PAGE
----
The argument values of setf/setb historically correspond to a different mapping, i.e.,

                             Color       #define       Value       RGB
                             black     COLOR_BLACK       0     0, 0, 0
                             blue      COLOR_BLUE        1     0,0,max
                             green     COLOR_GREEN       2     0,max,0
                             cyan      COLOR_CYAN        3     0,max,max
                             red       COLOR_RED         4     max,0,0
                             magenta   COLOR_MAGENTA     5     max,0,max
                             yellow    COLOR_YELLOW      6     max,max,0
                             white     COLOR_WHITE       7     max,max,max

       It is important to not confuse the two sets of color capabilities; otherwise red/blue will
       be interchanged on the display.

       On an HP-like terminal, use scp with a color-pair number parameter to set which color pair
       is current.

       Some terminals allow the color values to be modified:

       •   On a Tektronix-like terminal, the capability ccc  may  be  present  to  indicate  that
           colors  can  be  modified.  If so, the initc capability will take a color number (0 to
           colors - 1)and three more parameters which describe the color.  These three parameters
           default  to  being  interpreted  as  RGB  (Red,  Green,  Blue) values.  If the boolean
           capability hls is present, they  are  instead  as  HLS  (Hue,  Lightness,  Saturation)
           indices.  The ranges are terminal-dependent.

       •   On  an  HP-like terminal, initp may give a capability for changing a color-pair value.
           It will take seven parameters; a color-pair number (0  to  max_pairs  -  1),  and  two
           triples describing first background and then foreground colors.  These parameters must
           be (Red, Green, Blue) or (Hue, Lightness, Saturation) depending on hls.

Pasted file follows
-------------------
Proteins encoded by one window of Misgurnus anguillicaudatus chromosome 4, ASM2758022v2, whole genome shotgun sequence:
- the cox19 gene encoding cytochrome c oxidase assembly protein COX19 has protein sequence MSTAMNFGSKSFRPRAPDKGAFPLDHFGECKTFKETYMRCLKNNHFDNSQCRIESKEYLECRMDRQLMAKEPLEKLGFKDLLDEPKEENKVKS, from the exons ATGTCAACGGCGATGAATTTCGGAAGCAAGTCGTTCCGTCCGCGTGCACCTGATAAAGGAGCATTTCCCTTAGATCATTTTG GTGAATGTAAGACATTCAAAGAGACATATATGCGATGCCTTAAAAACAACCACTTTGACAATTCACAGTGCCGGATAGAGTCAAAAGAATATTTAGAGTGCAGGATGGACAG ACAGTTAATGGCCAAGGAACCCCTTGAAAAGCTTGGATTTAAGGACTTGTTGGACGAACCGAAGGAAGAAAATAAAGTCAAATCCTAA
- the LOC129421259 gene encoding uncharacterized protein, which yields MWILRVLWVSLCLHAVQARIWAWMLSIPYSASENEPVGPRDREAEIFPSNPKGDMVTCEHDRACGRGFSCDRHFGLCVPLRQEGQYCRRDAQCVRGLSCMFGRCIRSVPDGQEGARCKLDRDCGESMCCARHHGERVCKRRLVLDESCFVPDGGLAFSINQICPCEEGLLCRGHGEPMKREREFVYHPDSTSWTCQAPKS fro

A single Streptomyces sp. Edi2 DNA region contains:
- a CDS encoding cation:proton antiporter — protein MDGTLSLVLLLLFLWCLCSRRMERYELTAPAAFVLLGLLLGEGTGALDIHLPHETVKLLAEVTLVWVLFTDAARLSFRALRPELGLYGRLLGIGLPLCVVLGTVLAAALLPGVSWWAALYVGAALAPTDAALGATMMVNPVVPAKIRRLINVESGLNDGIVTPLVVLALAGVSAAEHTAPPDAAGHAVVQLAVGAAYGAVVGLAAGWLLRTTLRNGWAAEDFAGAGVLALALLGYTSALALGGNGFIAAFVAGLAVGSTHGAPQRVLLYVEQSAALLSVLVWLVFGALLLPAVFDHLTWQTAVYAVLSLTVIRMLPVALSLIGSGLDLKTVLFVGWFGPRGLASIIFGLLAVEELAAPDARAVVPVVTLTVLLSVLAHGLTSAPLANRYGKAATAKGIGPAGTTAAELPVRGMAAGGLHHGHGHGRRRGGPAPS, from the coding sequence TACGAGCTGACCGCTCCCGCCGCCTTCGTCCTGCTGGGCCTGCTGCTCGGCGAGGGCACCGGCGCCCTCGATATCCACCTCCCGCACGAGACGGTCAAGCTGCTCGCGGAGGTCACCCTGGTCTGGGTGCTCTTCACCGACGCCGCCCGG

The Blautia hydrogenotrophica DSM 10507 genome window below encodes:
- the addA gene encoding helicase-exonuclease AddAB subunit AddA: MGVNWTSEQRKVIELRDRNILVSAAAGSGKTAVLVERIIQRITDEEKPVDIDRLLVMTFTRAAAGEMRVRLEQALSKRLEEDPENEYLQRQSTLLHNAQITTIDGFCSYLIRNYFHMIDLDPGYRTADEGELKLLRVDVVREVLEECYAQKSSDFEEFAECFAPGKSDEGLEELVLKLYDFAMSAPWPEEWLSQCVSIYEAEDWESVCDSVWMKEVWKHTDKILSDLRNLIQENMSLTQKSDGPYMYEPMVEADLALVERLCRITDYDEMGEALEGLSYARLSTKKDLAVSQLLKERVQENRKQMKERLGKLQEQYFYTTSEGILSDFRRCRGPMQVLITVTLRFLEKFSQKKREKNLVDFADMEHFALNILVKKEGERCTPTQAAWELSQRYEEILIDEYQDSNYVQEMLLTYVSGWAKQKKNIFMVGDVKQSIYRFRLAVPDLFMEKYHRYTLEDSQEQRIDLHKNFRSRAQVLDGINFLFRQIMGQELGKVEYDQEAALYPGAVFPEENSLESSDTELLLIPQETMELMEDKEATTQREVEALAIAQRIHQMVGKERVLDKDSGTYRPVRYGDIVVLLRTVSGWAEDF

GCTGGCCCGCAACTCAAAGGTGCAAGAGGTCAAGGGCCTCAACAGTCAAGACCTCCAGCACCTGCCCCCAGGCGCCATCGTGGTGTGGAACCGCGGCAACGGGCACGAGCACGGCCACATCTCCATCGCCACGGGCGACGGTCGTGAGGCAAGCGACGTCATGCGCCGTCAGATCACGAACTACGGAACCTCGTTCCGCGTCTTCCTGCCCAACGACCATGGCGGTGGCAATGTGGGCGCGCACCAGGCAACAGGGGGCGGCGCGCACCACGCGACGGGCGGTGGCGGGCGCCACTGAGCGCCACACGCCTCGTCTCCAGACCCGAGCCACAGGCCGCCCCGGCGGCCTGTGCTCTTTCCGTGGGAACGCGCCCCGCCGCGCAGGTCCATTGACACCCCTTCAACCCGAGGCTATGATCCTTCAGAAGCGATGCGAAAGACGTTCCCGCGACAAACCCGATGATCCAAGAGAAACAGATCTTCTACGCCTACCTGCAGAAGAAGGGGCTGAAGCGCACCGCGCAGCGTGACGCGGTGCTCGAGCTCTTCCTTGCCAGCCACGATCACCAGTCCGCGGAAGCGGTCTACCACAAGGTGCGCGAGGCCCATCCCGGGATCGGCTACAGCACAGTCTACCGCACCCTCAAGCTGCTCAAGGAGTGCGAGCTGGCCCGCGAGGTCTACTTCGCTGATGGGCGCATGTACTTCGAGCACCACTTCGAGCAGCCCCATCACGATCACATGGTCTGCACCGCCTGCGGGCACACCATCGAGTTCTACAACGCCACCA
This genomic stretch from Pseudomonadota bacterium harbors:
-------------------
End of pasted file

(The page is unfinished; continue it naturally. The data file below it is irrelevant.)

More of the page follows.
On some  color  terminals,  colors  collide  with  highlights.   You  can  register  these
       collisions  with the ncv capability.  This is a bit-mask of attributes not to be used when
       colors are enabled.  The correspondence with the attributes understood  by  curses  is  as

                            Attribute              Bit   Decimal      Set by
                            A_STANDOUT             0     1            sgr
                            A_UNDERLINE            1     2            sgr
                            A_REVERSE              2     4            sgr
                            A_BLINK                3     8            sgr
                            A_DIM                  4     16           sgr
                            A_BOLD                 5     32           sgr
                            A_INVIS                6     64           sgr
                            A_PROTECT              7     128          sgr
                            A_ALTCHARSET           8     256          sgr
                            A_HORIZONTAL           9     512          sgr1
                            A_LEFT                 10    1024         sgr1
                            A_LOW                  11    2048         sgr1
                            A_RIGHT                12    4096         sgr1